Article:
© Dale Schierbeck 2014
Read more poetry here
A different submission than my “Bonded” contribution to the Weekly Photo Challenge: Silhouette. Instead, we watch from a distance as some children play in the shadows of one of New Brunswick’s many covered bridges ….
© Dale Schierbeck 2014
© Dale Schierbeck 2014
See more photography here ….
Trees — they give us life. They give our world texture.
Perhaps it is the fact I that grew up with trees all around me and spent so many days of my youth playing in them, on them, with them, but, whatever the reason, there is a beauty in them that I can’t get enough of … from their heads to their … to their skin. Burnt, sawed or eaten, they are a textured beauty. Thus this is my contribution to the Weekly Photo Challenge: Texture.
See more photography here ….
A simple side salad designed to pair with my recent Scallops with Sorrel Butter, this is so easy — and quite frankly healthy as well — that you may want to find other things to pair it. In fact, the recipe is so easy, it hardly even needs a recipe.
The inspiration came from the young carrots I received in my last CSA share and a desire to get apple on the plate in some way to work with the sorrel butter. I also had a beautiful bush of chervil growing in my garden and given the success of my recent raw fennel slaw, I was confident the flavours would work. The rest of the vinaigrette I wanted to keep simple, however; I didn’t want anything that was going to challenge those flavours or pull away from the scallops … and I wanted a crisp shock of colour on the plate. The result was half a squeezed lemon, a teaspoon of salt and a dollop of agave syrup for sweetness to pull it all together. Really, you hardly need more of a recipe than that, but I’ll still provide one.
You’ll note the long thin strips of apple and carrot in the pictures. This I did using a mandolin which is more for aesthetic effect than anything. A food processor or even a hand grater will work just as well, albeit with a different visual presentation. Let the whole thing sit in the fridge for a few hours and you have a beautifully marinated salad with no fat, lots of crispness, and natural sweetness that will surely have you eating more and more.
Prep time: 10-15 minutes
Serves 6-8 as a side salad.
I remember when the Granville Island Brewing Co. began its production (1984) … or near to it as it was 1986 that I moved to Vancouver for a year . I remember when it was one of the first microbreweries in country that was still either “Do you drink Canadian or Labatts?” I remember that it emerged in an era which saw the rebirth of Granville Island from a run down post-industrial piece of property to one of the trendiest areas in Vancouver — a rebirth that was intrinsically linked to the growth of the brewery itself. I really remember when it was all just beginning, when you had to be on the Island to actually sip this beer and in the brewery from whence it came.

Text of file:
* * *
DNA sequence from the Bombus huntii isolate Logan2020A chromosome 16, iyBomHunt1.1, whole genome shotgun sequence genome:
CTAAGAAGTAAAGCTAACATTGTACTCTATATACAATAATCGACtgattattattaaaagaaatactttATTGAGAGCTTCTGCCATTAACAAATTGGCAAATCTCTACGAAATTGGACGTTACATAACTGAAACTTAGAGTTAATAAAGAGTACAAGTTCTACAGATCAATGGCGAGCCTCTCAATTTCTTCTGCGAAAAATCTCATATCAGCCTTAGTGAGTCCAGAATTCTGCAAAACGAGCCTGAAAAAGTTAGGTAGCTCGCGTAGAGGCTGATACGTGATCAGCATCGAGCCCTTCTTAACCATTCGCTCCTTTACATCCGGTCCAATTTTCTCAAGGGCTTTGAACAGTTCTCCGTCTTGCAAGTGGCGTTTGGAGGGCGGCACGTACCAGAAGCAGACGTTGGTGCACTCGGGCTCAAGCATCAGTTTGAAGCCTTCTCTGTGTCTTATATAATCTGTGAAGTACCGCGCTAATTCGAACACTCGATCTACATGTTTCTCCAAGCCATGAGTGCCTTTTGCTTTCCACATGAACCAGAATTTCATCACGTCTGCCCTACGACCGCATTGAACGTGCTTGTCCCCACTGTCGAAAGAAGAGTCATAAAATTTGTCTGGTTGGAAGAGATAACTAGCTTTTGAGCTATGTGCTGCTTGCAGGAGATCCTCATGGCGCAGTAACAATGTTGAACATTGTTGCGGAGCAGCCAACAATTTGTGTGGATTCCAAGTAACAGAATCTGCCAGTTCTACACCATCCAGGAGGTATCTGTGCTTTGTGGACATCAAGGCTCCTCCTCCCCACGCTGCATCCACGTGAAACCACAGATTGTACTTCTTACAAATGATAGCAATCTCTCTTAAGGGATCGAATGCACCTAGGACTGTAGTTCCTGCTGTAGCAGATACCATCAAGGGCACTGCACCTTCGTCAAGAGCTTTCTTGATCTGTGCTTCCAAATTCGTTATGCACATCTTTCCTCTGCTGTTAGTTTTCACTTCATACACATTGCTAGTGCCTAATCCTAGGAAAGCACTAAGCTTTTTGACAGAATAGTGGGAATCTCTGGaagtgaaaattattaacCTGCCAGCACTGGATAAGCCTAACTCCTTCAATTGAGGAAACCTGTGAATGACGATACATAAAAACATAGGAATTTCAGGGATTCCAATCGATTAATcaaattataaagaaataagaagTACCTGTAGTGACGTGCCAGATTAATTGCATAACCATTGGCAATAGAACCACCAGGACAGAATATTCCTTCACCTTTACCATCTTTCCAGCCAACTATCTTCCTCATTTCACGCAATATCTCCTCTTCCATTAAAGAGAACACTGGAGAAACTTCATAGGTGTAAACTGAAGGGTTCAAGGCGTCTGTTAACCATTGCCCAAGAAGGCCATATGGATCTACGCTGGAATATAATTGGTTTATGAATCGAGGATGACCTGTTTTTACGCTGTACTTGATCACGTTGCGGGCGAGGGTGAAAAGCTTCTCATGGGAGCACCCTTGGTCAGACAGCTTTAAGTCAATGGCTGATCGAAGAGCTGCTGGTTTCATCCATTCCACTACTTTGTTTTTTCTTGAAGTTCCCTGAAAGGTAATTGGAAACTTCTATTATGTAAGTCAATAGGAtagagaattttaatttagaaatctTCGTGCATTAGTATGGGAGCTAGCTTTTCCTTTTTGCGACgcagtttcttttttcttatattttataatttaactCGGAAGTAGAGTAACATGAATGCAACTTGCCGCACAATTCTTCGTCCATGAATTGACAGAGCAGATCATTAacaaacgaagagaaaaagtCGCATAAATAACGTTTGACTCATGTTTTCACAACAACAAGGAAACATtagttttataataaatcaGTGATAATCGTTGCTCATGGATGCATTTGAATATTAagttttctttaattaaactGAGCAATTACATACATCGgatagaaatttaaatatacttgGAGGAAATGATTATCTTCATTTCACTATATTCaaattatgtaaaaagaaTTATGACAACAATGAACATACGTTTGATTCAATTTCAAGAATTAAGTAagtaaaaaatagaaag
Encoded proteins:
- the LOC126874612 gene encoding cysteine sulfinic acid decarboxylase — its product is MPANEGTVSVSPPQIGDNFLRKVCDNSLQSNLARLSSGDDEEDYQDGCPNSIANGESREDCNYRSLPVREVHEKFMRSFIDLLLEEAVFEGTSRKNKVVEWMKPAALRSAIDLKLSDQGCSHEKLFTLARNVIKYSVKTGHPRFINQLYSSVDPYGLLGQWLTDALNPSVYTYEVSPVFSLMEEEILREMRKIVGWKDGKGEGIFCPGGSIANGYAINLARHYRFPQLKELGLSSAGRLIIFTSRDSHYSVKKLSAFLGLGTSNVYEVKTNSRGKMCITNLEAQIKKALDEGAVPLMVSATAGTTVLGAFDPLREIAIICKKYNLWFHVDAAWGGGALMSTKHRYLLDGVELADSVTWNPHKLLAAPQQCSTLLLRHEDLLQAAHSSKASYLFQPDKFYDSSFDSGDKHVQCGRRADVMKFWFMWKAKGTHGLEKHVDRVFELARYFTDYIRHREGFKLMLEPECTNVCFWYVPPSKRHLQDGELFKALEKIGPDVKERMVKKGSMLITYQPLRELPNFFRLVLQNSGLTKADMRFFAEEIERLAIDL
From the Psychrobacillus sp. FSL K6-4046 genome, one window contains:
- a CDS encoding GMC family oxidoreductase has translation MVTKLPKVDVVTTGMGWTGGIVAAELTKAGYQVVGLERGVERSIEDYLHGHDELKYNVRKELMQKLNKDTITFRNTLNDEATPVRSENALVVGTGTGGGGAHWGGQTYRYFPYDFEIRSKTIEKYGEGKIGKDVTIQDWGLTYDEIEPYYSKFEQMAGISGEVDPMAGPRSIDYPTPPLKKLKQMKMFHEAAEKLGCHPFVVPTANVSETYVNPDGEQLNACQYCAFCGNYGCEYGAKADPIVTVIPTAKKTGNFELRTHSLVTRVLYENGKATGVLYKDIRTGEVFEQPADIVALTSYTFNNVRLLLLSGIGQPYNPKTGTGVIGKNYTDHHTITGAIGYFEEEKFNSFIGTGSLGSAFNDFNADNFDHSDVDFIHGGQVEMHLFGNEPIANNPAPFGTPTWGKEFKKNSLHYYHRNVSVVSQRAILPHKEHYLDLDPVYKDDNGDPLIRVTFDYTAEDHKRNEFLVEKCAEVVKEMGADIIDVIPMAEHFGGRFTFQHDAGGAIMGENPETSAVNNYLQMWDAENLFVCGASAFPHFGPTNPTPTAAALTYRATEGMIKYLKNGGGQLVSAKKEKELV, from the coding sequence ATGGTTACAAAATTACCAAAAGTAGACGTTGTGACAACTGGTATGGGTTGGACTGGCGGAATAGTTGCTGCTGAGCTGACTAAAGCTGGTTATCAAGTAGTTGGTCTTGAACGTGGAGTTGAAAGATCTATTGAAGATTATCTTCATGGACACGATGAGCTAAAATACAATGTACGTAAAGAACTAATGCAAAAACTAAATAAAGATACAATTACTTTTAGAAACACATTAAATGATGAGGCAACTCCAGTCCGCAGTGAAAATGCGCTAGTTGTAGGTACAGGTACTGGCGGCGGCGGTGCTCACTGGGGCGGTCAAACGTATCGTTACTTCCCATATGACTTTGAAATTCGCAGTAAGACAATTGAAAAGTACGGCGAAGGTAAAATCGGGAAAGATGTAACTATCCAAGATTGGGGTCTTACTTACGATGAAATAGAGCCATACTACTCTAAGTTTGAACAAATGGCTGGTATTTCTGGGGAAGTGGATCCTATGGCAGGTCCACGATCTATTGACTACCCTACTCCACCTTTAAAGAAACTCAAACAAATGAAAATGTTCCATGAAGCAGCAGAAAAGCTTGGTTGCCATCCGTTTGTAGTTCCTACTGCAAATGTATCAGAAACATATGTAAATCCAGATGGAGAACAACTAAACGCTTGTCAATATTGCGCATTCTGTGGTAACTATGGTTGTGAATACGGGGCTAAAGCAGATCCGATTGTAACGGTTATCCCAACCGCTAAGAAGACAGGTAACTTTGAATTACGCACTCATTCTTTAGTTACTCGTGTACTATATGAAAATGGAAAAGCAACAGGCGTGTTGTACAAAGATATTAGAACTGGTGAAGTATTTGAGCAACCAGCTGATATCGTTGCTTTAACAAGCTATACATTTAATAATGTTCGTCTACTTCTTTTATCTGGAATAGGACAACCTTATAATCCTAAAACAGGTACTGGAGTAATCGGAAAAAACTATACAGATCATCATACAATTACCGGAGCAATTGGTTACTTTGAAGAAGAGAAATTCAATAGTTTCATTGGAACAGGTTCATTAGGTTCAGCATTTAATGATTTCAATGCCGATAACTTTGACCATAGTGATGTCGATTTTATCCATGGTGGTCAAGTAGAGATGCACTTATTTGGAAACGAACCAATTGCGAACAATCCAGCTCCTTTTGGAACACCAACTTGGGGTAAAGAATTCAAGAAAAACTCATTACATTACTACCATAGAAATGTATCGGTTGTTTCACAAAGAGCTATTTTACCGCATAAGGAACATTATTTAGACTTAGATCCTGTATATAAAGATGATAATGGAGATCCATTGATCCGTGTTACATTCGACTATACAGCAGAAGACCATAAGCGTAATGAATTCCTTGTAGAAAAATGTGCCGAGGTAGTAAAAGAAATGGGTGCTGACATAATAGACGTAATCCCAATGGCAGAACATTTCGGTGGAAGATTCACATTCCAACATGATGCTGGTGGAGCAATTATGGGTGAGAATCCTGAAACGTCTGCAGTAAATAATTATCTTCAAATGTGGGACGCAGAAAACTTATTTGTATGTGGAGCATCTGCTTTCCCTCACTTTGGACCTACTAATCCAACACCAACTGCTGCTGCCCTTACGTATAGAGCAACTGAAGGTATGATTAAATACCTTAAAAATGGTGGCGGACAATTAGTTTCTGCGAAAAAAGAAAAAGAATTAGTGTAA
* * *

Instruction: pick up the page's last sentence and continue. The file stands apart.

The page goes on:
Today, Granville Island is more a tourist attraction than a thriving centre of renaissance. Vancouver has been born, it has matured, and it has taken its name to the international stage. Likewise, the Granville Island Brewery is no longer burgeoning and cutting edge, it is established … and it too has taken itself main stage. Indeed, it’s mass produced product is now readily available coast-to-coast — and most telling of all, it is available in Costco (where Costco sells beer).
The question is whether it could defy the stereotypical fall that besets most pioneering (beer) producers that start out as edgy and innovative and then get stuck in a rut of irrelevance as their competitors, nutured by the once proud ideas of the old, blow past them.
If I could utter my judgment with a single word, it would be “watery” which would be synonymous with “oh-hum” … or to simply answer the question, “No.”
Despite some lovely west-coast hop aromas that escaped when the cap was set free, I knew there was going to be a problem when I couldn’t get the beer to pour with any appreciable head … a head that disappeared without really any trace of lacing. The light apricot brown colour was nice but I dare say it looked a bit contrived as well, perfectly clear, but lacking anything that really grabbed the attention. And that first taste? Trouble personified ….